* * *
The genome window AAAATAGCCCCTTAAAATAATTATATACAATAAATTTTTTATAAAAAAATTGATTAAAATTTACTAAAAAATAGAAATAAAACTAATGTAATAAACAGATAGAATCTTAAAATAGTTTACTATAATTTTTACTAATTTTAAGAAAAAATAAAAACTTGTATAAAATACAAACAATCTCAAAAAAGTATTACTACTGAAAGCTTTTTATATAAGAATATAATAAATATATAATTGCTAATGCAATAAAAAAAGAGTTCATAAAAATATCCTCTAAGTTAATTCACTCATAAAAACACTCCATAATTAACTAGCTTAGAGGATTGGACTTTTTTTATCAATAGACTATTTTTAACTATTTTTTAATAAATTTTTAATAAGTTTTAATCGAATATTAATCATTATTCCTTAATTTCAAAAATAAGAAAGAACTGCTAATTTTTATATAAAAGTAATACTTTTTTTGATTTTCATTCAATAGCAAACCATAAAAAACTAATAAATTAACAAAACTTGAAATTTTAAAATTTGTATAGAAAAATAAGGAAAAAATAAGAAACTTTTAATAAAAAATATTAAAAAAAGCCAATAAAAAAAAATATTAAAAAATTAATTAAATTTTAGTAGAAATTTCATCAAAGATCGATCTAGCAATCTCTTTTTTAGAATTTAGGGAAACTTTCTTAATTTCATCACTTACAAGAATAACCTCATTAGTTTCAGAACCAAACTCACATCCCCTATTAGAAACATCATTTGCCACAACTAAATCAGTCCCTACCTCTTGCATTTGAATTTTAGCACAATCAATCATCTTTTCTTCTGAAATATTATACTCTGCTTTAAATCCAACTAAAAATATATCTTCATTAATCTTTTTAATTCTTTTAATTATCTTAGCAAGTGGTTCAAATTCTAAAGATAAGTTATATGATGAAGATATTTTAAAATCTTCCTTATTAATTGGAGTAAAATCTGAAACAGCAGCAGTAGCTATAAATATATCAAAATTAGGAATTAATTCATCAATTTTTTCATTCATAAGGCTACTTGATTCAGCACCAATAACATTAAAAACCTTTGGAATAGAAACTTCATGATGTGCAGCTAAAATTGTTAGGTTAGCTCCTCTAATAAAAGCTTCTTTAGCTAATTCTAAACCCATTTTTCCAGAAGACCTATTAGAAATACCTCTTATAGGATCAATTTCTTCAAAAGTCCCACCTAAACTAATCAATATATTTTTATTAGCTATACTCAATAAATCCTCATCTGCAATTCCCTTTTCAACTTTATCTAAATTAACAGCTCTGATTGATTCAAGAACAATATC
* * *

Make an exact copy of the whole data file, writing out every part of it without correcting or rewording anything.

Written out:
The genome window AAAATAGCCCCTTAAAATAATTATATACAATAAATTTTTTATAAAAAAATTGATTAAAATTTACTAAAAAATAGAAATAAAACTAATGTAATAAACAGATAGAATCTTAAAATAGTTTACTATAATTTTTACTAATTTTAAGAAAAAATAAAAACTTGTATAAAATACAAACAATCTCAAAAAAGTATTACTACTGAAAGCTTTTTATATAAGAATATAATAAATATATAATTGCTAATGCAATAAAAAAAGAGTTCATAAAAATATCCTCTAAGTTAATTCACTCATAAAAACACTCCATAATTAACTAGCTTAGAGGATTGGACTTTTTTTATCAATAGACTATTTTTAACTATTTTTTAATAAATTTTTAATAAGTTTTAATCGAATATTAATCATTATTCCTTAATTTCAAAAATAAGAAAGAACTGCTAATTTTTATATAAAAGTAATACTTTTTTTGATTTTCATTCAATAGCAAACCATAAAAAACTAATAAATTAACAAAACTTGAAATTTTAAAATTTGTATAGAAAAATAAGGAAAAAATAAGAAACTTTTAATAAAAAATATTAAAAAAAGCCAATAAAAAAAAATATTAAAAAATTAATTAAATTTTAGTAGAAATTTCATCAAAGATCGATCTAGCAATCTCTTTTTTAGAATTTAGGGAAACTTTCTTAATTTCATCACTTACAAGAATAACCTCATTAGTTTCAGAACCAAACTCACATCCCCTATTAGAAACATCATTTGCCACAACTAAATCAGTCCCTACCTCTTGCATTTGAATTTTAGCACAATCAATCATCTTTTCTTCTGAAATATTATACTCTGCTTTAAATCCAACTAAAAATATATCTTCATTAATCTTTTTAATTCTTTTAATTATCTTAGCAAGTGGTTCAAATTCTAAAGATAAGTTATATGATGAAGATATTTTAAAATCTTCCTTATTAATTGGAGTAAAATCTGAAACAGCAGCAGTAGCTATAAATATATCAAAATTAGGAATTAATTCATCAATTTTTTCATTCATAAGGCTACTTGATTCAGCACCAATAACATTAAAAACCTTTGGAATAGAAACTTCATGATGTGCAGCTAAAATTGTTAGGTTAGCTCCTCTAATAAAAGCTTCTTTAGCTAATTCTAAACCCATTTTTCCAGAAGACCTATTAGAAATACCTCTTATAGGATCAATTTCTTCAAAAGTCCCACCTAAACTAATCAATATATTTTTATTAGCTATACTCAATAAATCCTCATCTGCAATTCCCTTTTCAACTTTATCTAAATTAACAGCTCTGATTGATTCAAGAACAATATC